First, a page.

Gov. Jay Inslee signed a bill on Monday that effectively ends landlords' rights to refuse to renew a lease without cause.
HB 1236 builds on Washington's Residential Landlord Tenant Act, which sets duties and privileges endowed to landlords and tenants. Under state law, landlords may choose not to renew leases between six months and a year with 20 days notice and without cause.
HB 1236 extends that notice period to 90 days and limits evictions or refusal to renew tenancies to 16 different scenarios. They include failure to pay, the sale or demolition of the property by the owner, four violations of a subsidized housing agreement, “intentional” or “knowing” misrepresentation on a tenant application or a “legitimate” business reason on the landlord's part.
Landlords found in violation of the law will have to pay their tenants' attorney's fees and three times the cost of one month's rent.
Sponsored by state Rep. Nicole Macri, D-Seattle, the bill cleared the Senate last month by a vote of 28-21 and the House by a vote of 54-44. Now signed by Inslee, HB 1236 takes effect immediately.
Alicia Glenwell, a landlord from Renton, told state lawmakers in January that renting out property is an “enormous privilege” that comes with responsibilities.
“I chose to open a rental,” Glenwell said. “I'm not bothered by reasonable regulations on how I operate.”
The bill struck a nerve with GOP lawmakers such as state Sen. Phil Fortunato, R-Auburn, who argued it leaves too much up to interpretation.
“When we pass a law, I want the average person to be able to read the law and understand what it means,” Fortunato said. “The average person would be able to look at the law and say, ‘Am I in compliance with the law or not' and not have to rely on a judge's discretion.”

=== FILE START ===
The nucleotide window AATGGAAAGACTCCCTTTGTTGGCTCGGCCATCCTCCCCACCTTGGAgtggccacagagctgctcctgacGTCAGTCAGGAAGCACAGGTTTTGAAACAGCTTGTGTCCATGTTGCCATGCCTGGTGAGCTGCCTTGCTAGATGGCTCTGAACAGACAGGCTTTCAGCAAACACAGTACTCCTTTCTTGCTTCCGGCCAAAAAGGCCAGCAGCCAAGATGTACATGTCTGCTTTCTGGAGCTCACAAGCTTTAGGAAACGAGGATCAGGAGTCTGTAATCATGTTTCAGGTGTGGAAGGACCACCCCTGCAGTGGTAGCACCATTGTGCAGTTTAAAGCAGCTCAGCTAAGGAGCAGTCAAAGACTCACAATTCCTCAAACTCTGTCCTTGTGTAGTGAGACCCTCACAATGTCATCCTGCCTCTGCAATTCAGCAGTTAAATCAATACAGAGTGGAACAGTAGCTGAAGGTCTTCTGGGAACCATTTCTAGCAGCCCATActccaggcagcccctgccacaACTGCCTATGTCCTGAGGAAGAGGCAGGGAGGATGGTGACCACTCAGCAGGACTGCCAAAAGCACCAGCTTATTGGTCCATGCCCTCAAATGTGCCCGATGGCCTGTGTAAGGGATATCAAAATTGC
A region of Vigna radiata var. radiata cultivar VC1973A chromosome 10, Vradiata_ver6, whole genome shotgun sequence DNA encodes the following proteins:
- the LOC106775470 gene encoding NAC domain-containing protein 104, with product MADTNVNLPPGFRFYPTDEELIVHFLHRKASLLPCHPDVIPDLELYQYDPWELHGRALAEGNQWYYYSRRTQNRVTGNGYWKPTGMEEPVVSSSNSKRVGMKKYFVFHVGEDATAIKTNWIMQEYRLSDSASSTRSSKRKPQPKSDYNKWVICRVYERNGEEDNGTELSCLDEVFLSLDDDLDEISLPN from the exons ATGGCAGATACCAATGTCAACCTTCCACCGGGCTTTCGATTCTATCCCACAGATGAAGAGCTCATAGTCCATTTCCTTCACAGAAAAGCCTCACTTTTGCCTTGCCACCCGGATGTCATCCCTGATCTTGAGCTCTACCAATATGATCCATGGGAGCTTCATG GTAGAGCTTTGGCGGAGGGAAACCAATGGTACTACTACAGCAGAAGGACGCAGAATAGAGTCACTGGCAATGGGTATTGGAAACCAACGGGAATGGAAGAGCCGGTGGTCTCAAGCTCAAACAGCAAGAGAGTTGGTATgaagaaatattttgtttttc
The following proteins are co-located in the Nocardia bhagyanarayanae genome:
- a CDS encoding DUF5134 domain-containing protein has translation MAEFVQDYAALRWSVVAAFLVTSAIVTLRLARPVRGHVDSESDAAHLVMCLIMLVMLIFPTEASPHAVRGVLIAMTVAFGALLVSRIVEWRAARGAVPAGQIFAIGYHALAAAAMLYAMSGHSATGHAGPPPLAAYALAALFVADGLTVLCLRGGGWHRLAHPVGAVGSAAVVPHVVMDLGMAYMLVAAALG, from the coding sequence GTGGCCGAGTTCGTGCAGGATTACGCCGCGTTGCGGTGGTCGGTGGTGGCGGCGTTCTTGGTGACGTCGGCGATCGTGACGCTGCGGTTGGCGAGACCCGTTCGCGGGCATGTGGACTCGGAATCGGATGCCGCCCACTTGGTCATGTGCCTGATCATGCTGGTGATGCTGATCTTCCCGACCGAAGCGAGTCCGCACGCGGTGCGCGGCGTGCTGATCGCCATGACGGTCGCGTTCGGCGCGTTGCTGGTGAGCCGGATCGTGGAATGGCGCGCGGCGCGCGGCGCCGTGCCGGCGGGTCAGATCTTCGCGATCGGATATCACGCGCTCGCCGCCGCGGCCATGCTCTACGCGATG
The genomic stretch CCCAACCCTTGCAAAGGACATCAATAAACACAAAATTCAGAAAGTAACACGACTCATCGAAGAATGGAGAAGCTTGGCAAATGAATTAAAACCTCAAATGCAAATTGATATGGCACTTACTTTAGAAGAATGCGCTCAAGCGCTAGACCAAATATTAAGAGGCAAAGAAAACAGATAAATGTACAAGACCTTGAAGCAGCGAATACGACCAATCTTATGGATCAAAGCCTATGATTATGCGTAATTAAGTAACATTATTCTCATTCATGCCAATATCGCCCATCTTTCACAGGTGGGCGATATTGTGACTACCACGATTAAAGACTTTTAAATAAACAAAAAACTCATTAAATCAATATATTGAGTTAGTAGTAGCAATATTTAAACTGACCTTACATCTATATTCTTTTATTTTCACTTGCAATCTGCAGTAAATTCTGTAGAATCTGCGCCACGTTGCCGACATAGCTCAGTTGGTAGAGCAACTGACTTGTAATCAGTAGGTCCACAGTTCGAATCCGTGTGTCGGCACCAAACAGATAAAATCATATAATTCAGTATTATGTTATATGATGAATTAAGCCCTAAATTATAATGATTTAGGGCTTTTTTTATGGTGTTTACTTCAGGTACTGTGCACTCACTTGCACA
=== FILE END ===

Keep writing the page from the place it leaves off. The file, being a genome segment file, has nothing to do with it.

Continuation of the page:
Washington landlords have condemned HB 1236, saying it will make it harder for landlords to evict problematic tenants without going to court.
Erika Nava Sanchez, whose family runs a Yakima rental property company, told state lawmakers in January the new law is an unfair financial burden on families like hers.
“The law changed in 2019 and again in 2020, forcing our family to redo our leases and forms and hiring an attorney to educate us to make sure we were abiding by the law,” Sanchez said. “We can't afford to keep doing this.”
Rob Trickler, the president of the Washington Landlord Association and a landlord attorney, said in a statement that the bill would be “devastating” to the industry. He argues the bill will cost landlords time and money reissuing notices, forms and re-educating themselves on the law.
“If your case has not been filed in superior court by the time the governor signs HB 1236, your notice will have to be redone and terminating with an additional minimum of 90 more days will still have an effective termination date on the last day of the rental period,” Trickler said. “If the rent was due on the first of the month, then notices served in April will terminate the last day of July, and notices done in May will terminate the last day of August.”
Back rent in Washington is estimated to total more than $1.3 billion since the onset of the pandemic. The $59.2 billion budget passed by the state legislature in April would commit about $1 billion in rental assistance.
Since March of 2020, Washington landlords have been under a statewide eviction moratorium banning, with some exceptions, residential evictions and late fees on unpaid rent. It requires landlords to offer tenants repayment plans.
The moratorium expires on June 30.
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